This month, THIS BOOK IS SPINELESS will hit the shelves (Feb. 19!). It is as much my book baby as it is Alice Brereton’s. Alice is the super talented illustrator who brought THIS BOOK IS SPINELESS to life. Her quirky style combined perfectly with my quirky writing. I had a chance to ask her a few questions, so without further ado … :
How did you find your way to illustrating children's books?
The first things I drew were pretty Cat Ladies with big ears and poofy tails. From middle school to high school I drew Anime and when I went to community college I started trying to find my own style. But the first time I knew children's illustration was the way I wanted to steer my portfolio was at the Academy of Art University in Children's Illustration 1. My teacher Julie Downing was lecturing about what a children's book was and wasn't and as she showed slides of beautiful, insightful, and cheerful illustrations my brain latched on. It had everything I wanted to draw! After that first class I started adjusting my portfolio to follow that idea.
What/who inspires you?
Stuff... Things? If I am feeling uninspired, cracking open an art book might help, but I've noticed I usually get my best ideas from nature documentaries and everyday life events like hanging out with friends, grocery shopping, or driving. My best ideas come from everywhere I am not looking for them. My favorite artists (for this moment) are Eyvind Earle, Hayao Miyazaki, and Bob Ross.
What were your first thoughts when you read the manuscript for THIS BOOK IS SPINELESS?
My first thoughts were all about me! I was so excited that I had been chosen for this story! My second thoughts were that I loved the idea of the story and the way it was clearly written. My last thoughts were "Soooo. What am I drawing exactly?"
Tell us a bit about your process with this book, the routine you go through to start creating.
The first part of my routine is to, of course, read the story over and over again until I really have a feeling for how it works, what it wants, and where it needs to go. Then I forget about it for a week and work on something else completely different. After a week I go back to the story with a familiarity but also a more realistic view on it--less cheerleader, more critic--and I start doodling little ideas, very sketchy and loose. These are the sketches no one sees! Not even the cats. Sometimes I take out my pencil and sketch in my sketchbook; other times I doodle with my mouse in Photoshop because I'm lazy. On very rare occasions I actually take out my WACOM to sketch!? The 2nd pass of sketches I do use my WACOM and those are the sketches I send to the editors to review. I usually try to complete the final sketches in two days so I don't get distracted or lose focus of the book world I'm trying to explore.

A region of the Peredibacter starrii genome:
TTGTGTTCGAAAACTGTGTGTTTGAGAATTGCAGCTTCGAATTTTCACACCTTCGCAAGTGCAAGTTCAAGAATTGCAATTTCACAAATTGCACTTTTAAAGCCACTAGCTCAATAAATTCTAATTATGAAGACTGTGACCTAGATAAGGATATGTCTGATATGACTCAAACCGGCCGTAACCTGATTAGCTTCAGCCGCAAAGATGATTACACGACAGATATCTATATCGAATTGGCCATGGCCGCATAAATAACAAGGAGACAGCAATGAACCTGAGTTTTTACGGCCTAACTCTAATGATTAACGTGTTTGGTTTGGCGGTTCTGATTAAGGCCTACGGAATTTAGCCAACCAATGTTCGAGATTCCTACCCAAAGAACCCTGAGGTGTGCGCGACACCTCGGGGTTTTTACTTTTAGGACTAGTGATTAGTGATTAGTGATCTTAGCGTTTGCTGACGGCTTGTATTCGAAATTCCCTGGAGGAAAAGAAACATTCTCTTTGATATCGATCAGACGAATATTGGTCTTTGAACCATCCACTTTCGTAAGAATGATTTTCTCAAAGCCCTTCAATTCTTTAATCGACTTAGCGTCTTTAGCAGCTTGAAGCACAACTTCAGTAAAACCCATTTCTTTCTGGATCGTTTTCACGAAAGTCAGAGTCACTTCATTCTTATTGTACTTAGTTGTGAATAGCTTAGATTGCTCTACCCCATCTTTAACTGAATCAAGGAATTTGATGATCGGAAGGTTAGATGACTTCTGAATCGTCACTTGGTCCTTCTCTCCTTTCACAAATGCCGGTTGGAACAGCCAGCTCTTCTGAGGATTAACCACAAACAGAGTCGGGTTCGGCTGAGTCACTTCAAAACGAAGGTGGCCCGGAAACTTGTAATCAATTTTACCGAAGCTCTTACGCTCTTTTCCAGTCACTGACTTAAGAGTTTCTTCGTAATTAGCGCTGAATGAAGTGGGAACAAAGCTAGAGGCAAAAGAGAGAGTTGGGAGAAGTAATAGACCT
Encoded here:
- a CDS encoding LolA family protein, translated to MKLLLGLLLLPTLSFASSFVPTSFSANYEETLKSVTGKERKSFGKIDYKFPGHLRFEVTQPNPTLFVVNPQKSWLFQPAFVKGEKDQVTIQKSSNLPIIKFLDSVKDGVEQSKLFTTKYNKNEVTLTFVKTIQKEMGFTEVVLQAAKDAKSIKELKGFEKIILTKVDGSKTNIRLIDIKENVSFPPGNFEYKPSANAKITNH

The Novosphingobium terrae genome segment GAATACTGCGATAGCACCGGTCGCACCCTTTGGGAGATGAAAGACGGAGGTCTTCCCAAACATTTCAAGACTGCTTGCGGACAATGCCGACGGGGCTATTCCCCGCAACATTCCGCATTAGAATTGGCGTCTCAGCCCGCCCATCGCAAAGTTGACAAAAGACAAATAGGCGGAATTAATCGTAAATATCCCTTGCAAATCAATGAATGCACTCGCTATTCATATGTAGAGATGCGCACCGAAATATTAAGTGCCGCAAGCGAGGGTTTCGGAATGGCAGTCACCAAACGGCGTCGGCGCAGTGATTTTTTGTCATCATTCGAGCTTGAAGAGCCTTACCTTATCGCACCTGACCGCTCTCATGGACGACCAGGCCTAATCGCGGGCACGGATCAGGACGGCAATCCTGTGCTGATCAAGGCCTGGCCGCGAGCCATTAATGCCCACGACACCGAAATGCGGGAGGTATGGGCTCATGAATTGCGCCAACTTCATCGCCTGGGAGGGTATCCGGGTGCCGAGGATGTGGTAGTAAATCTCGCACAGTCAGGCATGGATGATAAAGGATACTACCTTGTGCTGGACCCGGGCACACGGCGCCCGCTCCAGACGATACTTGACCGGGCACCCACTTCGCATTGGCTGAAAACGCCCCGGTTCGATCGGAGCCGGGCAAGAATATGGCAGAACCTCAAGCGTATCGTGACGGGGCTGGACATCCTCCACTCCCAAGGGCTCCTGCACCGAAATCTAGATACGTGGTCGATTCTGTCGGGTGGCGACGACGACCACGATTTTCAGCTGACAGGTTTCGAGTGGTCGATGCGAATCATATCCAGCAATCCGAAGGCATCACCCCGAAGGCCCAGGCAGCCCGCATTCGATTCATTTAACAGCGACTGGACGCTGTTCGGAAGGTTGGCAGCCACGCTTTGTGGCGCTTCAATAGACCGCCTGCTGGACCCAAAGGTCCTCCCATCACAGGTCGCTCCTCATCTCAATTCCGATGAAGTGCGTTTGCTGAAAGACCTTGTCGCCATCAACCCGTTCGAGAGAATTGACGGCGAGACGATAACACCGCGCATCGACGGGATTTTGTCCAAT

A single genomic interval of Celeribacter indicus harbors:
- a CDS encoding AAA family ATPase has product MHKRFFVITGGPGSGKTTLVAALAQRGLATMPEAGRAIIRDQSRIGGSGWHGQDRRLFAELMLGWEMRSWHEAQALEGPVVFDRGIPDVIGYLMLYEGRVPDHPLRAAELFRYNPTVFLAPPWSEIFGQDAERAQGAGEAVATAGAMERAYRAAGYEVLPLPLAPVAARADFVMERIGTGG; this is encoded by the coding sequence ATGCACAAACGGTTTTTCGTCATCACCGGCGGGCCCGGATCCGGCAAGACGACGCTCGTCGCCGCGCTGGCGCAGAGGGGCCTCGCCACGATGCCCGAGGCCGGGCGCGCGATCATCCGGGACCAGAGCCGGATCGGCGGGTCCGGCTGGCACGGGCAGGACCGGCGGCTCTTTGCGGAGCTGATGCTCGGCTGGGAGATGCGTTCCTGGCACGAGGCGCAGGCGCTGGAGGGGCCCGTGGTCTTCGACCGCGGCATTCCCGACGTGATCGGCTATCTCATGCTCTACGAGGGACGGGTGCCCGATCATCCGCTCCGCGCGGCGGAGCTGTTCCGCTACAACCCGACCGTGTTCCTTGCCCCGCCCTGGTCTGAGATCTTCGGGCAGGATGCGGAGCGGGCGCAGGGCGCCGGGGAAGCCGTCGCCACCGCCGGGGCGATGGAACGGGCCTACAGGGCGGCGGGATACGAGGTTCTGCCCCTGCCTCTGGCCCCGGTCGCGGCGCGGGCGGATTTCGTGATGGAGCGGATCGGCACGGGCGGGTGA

Then after a few or several revisions my sketches get approved and I can start finals! Finals go much easier because I have the sketches as a blueprint to follow and I try my best to address all the problems in the sketch phases so I don't have to worry about it later in the finals.
Yes. The biggest problem being "how do I draw the main character" and then realizing the entirety of the book is the main character. The kid holding the book is holding the character? And we're looking into the book's mind as it's imagining its own story? Wooaaaooooh.
Do you have a favorite illustration in the book and why is it your favorite?
My favorite spread is the Ghost spread! The Librarian and the Ghost are totally going to fall in love!
What do you wish authors knew about working with you or any illustrator?
Hmmm. That's tough. I can't think of anything big I want to rant about. If the Author does their job "write" I can do my job right! So I suppose all I want the author to know is that I will obsess over their story as much as they did.
I've got to know what you love so much about pickles or anything pickled!
I wish I had a more interesting story. I had to pick a website name for a website design class and I figured I'd just buy the name, get the grade and pick a new name later. But I never got around to doing that... Now I'm stuck! I really do love pickles though. Highly recommend "Wickle's" if you can find them.
You have a free Saturday to do whatever. What do you end up doing?
If the weather is warm and dry, I like to go Lakewood Cemetery and play boardgames with my boyfriend! And if the weather is cold and wet, I like to stay inside and play video games with my boyfriend and the cats!
Thanks for joining us, Alice!
Alice Brereton grew up in Minneapolis, MN, and is absurdly proud of that fact. Her artwork is colorful, textured, shape oriented and always strives to be quirky or “smile inducing”. Alice has won a slough of awards from her school, the Academy of Art University, and Adobe, and keeps them in a nice humble pile next to her collection of dinosaur and donkey figurines. When Alice was nine, her imaginary friend was a gigantic Tyrannosaurus that she liked to imagine eating her best friends. Her favorite food is “pickled anything” and if she were not an illustrator, Alice would be at the bottom of a sea in a submarine discovering new kinds of sea life and naming them ridiculous names … one day the “Tooty-McFlippery-Banana Butt” will be found!
Lindsay Leslie is the author of THIS BOOK IS SPINELESS, her debut picture book (Page Street Kids, Feb. 19, 2019).